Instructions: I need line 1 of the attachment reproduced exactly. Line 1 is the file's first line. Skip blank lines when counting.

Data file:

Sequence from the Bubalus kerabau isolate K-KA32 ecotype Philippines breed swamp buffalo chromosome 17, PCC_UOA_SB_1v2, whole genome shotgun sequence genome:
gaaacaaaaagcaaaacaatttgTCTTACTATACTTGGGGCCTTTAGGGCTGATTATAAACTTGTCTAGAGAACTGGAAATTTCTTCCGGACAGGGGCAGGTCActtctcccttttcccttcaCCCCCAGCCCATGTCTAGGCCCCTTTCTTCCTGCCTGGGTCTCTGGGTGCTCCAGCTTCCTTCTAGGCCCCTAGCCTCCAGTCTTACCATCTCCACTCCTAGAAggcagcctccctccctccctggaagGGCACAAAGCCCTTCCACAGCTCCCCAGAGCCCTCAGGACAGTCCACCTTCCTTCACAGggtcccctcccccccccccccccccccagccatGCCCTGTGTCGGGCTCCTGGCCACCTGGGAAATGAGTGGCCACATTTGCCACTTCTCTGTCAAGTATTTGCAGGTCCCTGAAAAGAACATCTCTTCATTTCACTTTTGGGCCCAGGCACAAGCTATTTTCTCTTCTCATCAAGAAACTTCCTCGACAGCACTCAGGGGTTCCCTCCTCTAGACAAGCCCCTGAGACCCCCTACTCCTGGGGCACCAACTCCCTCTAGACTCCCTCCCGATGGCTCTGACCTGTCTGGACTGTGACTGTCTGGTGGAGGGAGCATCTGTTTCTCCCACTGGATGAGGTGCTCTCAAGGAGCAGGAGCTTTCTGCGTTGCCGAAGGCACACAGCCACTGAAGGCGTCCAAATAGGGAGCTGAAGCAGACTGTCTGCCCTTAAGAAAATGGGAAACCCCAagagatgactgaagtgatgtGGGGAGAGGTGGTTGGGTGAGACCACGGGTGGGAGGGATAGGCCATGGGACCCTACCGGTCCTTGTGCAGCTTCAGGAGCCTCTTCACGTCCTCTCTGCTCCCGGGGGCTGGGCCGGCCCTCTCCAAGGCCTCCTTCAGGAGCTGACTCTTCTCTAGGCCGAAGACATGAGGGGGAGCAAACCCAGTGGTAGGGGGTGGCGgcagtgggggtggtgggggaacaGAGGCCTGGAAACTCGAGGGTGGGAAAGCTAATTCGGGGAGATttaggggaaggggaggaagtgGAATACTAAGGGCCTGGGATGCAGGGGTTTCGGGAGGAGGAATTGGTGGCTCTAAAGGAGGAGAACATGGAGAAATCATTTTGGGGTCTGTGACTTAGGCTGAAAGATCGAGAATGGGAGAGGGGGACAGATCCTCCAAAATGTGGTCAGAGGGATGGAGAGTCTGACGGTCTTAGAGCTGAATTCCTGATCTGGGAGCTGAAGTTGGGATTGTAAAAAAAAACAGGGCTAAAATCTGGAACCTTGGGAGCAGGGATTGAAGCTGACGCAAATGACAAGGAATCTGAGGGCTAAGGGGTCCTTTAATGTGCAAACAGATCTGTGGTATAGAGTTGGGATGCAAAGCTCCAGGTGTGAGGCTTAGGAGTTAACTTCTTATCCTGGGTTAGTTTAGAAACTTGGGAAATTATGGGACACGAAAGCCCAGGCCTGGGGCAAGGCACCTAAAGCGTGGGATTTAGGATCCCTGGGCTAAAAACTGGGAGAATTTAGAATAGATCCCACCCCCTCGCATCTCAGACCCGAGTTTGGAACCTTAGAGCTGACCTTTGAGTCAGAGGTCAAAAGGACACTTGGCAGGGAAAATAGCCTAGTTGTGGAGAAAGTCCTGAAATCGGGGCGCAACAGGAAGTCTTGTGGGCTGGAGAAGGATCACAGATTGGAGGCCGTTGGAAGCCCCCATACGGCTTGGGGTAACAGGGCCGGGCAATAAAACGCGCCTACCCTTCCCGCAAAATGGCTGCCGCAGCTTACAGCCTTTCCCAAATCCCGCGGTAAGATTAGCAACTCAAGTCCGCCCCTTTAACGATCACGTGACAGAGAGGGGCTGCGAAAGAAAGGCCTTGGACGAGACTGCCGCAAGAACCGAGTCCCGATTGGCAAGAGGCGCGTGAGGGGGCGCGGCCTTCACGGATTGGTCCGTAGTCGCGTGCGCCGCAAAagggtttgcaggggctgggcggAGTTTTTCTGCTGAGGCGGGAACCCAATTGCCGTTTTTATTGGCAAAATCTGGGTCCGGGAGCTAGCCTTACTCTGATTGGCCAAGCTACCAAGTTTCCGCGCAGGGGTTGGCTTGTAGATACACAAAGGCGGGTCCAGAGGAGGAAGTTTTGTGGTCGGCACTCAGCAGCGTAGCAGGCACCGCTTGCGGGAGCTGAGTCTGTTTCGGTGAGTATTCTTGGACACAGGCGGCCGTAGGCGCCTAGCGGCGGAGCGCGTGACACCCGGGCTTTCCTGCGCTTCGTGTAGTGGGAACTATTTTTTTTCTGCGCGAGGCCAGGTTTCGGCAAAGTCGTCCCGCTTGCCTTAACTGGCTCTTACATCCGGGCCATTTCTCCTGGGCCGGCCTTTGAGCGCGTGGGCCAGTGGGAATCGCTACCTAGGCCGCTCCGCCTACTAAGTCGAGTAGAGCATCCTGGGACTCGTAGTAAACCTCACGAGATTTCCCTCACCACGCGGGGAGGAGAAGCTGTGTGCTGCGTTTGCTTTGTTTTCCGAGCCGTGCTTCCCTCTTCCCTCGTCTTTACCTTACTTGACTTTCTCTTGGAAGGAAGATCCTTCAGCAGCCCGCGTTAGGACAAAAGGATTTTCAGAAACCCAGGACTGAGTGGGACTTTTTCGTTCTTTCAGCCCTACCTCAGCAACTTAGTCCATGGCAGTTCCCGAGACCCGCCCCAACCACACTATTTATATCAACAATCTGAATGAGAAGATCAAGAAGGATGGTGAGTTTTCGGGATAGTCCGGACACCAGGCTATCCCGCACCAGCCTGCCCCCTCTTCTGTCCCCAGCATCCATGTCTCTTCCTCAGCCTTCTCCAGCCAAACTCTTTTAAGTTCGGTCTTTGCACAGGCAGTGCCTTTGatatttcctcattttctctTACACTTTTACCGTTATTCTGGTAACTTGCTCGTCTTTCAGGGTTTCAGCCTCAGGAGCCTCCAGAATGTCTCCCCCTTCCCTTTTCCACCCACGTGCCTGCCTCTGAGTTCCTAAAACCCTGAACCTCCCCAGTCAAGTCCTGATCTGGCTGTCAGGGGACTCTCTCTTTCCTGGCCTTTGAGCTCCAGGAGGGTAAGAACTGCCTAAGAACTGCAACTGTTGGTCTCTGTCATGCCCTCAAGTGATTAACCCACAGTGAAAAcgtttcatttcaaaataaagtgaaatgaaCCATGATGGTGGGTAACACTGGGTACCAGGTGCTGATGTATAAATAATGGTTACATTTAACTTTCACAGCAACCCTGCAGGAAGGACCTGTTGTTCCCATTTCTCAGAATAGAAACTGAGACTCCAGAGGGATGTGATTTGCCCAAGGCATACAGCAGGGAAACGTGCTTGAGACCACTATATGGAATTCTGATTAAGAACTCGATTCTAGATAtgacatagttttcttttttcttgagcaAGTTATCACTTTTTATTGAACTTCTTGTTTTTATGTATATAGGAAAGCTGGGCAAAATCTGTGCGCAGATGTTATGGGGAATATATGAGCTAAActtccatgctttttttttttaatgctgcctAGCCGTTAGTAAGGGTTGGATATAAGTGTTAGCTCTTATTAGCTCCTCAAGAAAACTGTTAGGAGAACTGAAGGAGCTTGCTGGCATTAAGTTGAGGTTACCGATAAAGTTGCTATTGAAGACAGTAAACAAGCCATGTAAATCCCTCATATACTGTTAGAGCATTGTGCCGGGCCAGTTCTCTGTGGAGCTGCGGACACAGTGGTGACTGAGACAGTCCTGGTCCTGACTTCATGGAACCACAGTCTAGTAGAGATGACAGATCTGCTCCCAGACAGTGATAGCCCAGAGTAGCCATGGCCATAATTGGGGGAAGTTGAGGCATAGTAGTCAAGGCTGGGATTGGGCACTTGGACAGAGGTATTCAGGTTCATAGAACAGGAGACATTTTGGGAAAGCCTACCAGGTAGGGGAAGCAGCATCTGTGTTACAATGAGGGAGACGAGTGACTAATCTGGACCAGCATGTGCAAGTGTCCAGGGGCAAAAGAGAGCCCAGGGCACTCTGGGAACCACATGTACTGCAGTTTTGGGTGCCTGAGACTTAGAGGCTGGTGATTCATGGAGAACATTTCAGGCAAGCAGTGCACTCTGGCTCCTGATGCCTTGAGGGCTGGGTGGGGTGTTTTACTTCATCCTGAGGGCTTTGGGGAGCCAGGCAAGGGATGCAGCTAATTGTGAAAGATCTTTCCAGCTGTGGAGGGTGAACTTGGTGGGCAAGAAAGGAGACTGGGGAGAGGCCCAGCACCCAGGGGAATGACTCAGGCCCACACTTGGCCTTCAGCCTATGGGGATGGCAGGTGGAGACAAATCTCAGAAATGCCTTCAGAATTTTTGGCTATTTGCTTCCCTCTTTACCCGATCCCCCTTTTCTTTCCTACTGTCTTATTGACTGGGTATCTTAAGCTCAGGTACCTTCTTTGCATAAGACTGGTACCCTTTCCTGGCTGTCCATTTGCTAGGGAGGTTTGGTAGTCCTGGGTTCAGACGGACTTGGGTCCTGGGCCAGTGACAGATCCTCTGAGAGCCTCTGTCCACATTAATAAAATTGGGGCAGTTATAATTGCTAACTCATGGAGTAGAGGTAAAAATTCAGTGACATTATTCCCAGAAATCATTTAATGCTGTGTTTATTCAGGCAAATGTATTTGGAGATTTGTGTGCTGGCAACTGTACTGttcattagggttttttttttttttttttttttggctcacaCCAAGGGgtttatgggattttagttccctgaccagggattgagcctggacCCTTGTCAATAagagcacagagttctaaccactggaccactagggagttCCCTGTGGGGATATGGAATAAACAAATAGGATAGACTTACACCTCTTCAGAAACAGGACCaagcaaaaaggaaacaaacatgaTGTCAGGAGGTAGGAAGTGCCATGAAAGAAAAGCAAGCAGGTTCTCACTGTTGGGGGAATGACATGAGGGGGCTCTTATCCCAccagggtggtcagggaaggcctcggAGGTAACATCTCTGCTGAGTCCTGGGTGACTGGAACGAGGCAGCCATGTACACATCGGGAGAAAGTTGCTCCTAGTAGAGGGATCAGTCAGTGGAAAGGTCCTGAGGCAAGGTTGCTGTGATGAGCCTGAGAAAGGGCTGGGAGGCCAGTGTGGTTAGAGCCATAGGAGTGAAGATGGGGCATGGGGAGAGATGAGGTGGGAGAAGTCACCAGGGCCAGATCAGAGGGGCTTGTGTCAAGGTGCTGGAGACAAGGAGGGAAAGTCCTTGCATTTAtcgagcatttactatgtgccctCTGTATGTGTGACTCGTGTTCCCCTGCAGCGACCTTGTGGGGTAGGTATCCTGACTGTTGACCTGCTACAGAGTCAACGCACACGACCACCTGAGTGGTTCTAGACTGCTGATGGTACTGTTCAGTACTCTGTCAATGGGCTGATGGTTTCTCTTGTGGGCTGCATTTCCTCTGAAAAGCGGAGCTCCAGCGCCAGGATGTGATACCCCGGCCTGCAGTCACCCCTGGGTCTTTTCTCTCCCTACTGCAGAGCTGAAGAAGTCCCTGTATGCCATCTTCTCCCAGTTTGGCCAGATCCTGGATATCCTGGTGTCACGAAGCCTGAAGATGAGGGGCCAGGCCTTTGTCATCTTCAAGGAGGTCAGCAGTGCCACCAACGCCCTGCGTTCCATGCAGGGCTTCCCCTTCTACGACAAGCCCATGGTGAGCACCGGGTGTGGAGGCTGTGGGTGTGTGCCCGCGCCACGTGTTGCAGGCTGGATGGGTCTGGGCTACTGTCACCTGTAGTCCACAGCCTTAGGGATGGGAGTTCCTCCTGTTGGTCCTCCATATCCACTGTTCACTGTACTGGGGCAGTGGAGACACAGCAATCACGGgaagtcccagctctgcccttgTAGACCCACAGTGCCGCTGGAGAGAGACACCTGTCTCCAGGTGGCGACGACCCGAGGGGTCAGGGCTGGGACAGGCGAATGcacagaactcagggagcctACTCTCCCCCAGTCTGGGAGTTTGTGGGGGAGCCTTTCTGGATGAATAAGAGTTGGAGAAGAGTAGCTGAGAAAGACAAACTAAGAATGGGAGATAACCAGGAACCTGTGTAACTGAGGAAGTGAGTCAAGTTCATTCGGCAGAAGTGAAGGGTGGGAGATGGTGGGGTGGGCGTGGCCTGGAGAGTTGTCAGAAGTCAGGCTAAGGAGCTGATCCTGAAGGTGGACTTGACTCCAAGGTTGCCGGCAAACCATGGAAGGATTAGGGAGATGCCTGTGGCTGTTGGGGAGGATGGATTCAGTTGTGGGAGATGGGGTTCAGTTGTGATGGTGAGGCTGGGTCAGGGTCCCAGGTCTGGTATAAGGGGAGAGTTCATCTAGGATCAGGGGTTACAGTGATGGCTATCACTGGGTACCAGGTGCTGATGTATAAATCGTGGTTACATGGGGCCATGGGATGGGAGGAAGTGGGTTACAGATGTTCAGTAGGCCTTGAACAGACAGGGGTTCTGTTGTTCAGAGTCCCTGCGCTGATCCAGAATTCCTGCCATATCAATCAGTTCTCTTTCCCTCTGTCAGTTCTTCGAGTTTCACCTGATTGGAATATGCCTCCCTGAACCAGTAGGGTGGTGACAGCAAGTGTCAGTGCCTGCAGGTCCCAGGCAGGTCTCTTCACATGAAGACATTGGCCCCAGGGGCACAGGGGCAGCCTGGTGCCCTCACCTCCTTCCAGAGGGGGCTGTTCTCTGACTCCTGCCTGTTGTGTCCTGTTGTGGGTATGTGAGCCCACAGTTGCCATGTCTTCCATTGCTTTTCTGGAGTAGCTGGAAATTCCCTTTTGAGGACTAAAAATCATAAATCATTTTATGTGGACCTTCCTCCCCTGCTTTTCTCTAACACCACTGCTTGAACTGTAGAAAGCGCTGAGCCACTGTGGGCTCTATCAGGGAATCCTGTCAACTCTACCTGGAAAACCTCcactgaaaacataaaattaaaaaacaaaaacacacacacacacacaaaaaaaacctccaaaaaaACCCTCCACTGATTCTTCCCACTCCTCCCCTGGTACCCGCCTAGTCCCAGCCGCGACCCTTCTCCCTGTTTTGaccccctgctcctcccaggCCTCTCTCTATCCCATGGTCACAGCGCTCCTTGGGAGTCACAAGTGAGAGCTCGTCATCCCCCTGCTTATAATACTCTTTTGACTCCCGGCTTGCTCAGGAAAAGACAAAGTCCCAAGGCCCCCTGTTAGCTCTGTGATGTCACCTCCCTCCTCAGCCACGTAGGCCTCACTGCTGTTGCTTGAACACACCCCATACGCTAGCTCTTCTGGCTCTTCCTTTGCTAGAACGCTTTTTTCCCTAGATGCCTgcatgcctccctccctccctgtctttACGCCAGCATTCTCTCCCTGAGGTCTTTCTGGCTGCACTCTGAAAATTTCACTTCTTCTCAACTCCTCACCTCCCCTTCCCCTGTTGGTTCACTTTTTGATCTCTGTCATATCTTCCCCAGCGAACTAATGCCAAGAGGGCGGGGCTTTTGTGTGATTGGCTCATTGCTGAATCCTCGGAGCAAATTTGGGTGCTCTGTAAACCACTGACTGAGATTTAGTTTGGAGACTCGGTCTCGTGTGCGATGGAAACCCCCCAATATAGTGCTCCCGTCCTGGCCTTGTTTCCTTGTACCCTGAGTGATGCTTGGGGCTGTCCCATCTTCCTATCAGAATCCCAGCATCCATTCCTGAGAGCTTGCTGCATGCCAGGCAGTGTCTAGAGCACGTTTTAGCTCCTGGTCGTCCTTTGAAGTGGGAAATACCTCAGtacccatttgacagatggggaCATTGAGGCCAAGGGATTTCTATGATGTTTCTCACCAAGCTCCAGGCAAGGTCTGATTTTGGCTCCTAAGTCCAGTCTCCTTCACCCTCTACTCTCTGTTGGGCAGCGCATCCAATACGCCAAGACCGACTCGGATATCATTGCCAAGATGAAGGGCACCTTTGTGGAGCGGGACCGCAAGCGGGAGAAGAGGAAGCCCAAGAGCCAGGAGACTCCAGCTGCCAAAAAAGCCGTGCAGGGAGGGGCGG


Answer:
Sequence from the Bubalus kerabau isolate K-KA32 ecotype Philippines breed swamp buffalo chromosome 17, PCC_UOA_SB_1v2, whole genome shotgun sequence genome: